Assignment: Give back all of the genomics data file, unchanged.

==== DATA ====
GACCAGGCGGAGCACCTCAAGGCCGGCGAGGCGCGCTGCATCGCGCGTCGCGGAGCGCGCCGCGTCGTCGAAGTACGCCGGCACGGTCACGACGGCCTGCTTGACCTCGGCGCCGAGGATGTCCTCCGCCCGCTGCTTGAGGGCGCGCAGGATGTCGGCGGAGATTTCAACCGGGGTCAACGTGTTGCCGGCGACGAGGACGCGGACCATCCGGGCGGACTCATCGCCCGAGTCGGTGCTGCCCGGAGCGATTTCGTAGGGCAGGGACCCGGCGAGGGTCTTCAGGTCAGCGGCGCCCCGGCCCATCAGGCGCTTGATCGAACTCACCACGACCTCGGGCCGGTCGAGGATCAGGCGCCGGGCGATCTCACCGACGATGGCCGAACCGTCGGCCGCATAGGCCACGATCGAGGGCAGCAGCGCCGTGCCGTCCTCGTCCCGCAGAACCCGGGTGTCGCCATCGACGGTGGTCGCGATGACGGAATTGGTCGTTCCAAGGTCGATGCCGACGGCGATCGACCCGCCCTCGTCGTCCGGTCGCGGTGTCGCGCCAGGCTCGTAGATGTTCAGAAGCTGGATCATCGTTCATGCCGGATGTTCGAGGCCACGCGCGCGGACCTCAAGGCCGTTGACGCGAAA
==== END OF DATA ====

GACCAGGCGGAGCACCTCAAGGCCGGCGAGGCGCGCTGCATCGCGCGTCGCGGAGCGCGCCGCGTCGTCGAAGTACGCCGGCACGGTCACGACGGCCTGCTTGACCTCGGCGCCGAGGATGTCCTCCGCCCGCTGCTTGAGGGCGCGCAGGATGTCGGCGGAGATTTCAACCGGGGTCAACGTGTTGCCGGCGACGAGGACGCGGACCATCCGGGCGGACTCATCGCCCGAGTCGGTGCTGCCCGGAGCGATTTCGTAGGGCAGGGACCCGGCGAGGGTCTTCAGGTCAGCGGCGCCCCGGCCCATCAGGCGCTTGATCGAACTCACCACGACCTCGGGCCGGTCGAGGATCAGGCGCCGGGCGATCTCACCGACGATGGCCGAACCGTCGGCCGCATAGGCCACGATCGAGGGCAGCAGCGCCGTGCCGTCCTCGTCCCGCAGAACCCGGGTGTCGCCATCGACGGTGGTCGCGATGACGGAATTGGTCGTTCCAAGGTCGATGCCGACGGCGATCGACCCGCCCTCGTCGTCCGGTCGCGGTGTCGCGCCAGGCTCGTAGATGTTCAGAAGCTGGATCATCGTTCATGCCGGATGTTCGAGGCCACGCGCGCGGACCTCAAGGCCGTTGACGCGAAA